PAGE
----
For each priority social capital issue identified in Stage 1, companies will determine the key audience and objectives and set the organizational, geographic, and temporal boundaries for measurement and valuation. These will be used to develop an ‘impact pathway’ (or ‘dependency pathway’) that provides a hypothesis for how business activities translate into social impacts and/or dependencies and helps identify what the company should assess. The steps in this stage are likely to be iterative and to inform one another, so the results of one step may require revisiting a preceding step. This is normal and should be factored in to an assessment timeline.27


This stage ensures that the effort of measurement and valuation is targeted appropriately and produces fit-for-purpose results.   


    Step 4. Determine target audience and objectives

    The first part of setting the scope of the assessment is determining the target audience and the specific objectives for measurement and valuation.

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    Step 5. Set boundaries

    Agreeing on the boundaries of the approach from the outset is important from both a conceptual and practical perspective. It not only provides clarity and focuses the approach but also ensures that resources are used efficiently and effectively.

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    Step 6. Define the impact or dependency pathway

    The last step in Stage 2 draws the links between the social capital issues identified in Step 1 and the business activities that affect or rely on them. 

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    By the end of Stage 2, companies should have an understanding of:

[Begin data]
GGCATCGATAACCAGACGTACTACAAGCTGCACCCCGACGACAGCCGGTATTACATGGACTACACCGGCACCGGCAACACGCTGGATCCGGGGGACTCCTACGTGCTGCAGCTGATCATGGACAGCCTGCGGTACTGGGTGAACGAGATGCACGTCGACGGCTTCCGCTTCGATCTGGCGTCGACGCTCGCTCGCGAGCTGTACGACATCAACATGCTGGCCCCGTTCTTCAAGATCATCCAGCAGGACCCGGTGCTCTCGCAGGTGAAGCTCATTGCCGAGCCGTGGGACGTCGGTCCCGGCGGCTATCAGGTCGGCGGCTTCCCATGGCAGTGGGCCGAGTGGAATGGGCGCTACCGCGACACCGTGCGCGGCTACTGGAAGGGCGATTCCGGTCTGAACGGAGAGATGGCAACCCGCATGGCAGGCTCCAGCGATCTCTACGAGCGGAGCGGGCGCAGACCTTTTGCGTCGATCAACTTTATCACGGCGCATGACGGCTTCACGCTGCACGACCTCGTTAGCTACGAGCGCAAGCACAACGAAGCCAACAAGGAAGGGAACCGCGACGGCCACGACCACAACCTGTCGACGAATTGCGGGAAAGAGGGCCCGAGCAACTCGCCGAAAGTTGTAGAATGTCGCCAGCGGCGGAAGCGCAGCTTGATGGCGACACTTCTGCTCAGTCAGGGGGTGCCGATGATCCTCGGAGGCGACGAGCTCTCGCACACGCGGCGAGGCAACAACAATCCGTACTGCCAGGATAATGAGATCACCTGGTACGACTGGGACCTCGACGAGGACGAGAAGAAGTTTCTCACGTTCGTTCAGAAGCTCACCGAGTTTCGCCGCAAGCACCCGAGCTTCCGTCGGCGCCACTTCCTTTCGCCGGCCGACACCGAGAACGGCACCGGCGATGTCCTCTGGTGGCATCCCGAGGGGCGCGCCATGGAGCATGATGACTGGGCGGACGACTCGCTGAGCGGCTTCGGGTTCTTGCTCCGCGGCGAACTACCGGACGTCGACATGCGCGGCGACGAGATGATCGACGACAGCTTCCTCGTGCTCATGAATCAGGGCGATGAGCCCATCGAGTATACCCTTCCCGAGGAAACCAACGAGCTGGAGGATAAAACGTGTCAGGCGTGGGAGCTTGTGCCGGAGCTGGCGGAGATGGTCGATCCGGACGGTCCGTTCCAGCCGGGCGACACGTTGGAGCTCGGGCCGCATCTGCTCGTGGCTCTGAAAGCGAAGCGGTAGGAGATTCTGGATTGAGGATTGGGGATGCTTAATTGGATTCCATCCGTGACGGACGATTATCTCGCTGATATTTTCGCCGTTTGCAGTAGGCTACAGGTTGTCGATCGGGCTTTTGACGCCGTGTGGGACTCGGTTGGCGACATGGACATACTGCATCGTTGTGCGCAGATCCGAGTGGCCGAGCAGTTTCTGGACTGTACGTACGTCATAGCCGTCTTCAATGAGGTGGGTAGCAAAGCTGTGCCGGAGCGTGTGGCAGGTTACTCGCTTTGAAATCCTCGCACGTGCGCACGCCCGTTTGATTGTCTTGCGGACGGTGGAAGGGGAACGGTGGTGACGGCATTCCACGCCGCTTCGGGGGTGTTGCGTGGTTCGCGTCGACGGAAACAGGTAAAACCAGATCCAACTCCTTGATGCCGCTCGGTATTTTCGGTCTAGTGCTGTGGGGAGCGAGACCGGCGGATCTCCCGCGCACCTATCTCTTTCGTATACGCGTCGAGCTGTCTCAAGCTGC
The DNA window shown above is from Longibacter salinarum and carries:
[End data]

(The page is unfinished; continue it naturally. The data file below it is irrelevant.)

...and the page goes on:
• Who the target audience(s) is(are) for the assessment and how their needs might be reflected in the choice of scope and objective;
    • What organizational, geographic, and temporal boundaries the assessment is going to cover reflecting the need to achieve the objectives but complete the assessment within the limits of the resources available;
    • The links in the pathway that connect a business activity to the material social capital issues identified in Stage 1, and any indirect or unintended effects that are caused by the business activity; and
    • Therefore, which material outcomes and impacts the company should measure and value to achieve the objective of the assessment. 

    Practical considerations

    This stage can be completed fairly quickly depending on the level of buy-in and support of senior leaders and decision-makers. Some key considerations include:

    • Skills/expertise: This stage does not necessarily require specific technical skills. Companies may benefit from referring to the more detailed guidance within the recommended resources section, and potentially from support from external experts.
    • Timing: While this stage is not necessarily time or labor intensive, it is important to allocate sufficient time to socialize the proposed scope internally, to ensure that the key audience / decision-makers have the opportunity to inform the process and decisions on boundaries; and that they recognize the impacts or dependencies that result from the mapping process.
    • Stakeholder Engagement: Input from internal stakeholders, particularly the target audience, is essential to ensure that the scope aligns with their objectives. Input from external stakeholders will enrich the process and can be particularly valuable when mapping impacts on specific stakeholders.

    Recommended Resources

    Step 4. Determine target audience and objectives
    1. WBCSD, (2015), Social Capital in Decision Making: How social information drives value creation

    Step 5. Set boundaries

    2. GRI, (2005), GRI Boundary Protocol.

    3. GRI, (2014), The GRI G4 Sustainability Reporting Guidelines: Report Content and Boundary.

    Step 6. Define the impact or dependency pathway 

    4. NPC, (2013), Outcomes and Impacts Map: Employment and Training.

    5. Roundtable for Product Social Metrics, (2016), Handbook for Product Social Impact Assessment. 

    6. Social Value International, (2016), Supplementary Guidance for Principle 2: Understand what changes - Part One: Creating well defined outcomes. 

    7. World Bank and IFC, (2012), Designing a Results Framework for Achieving Results: A How-to Guide. 


    27 Adapted from the Natural Capital Protocol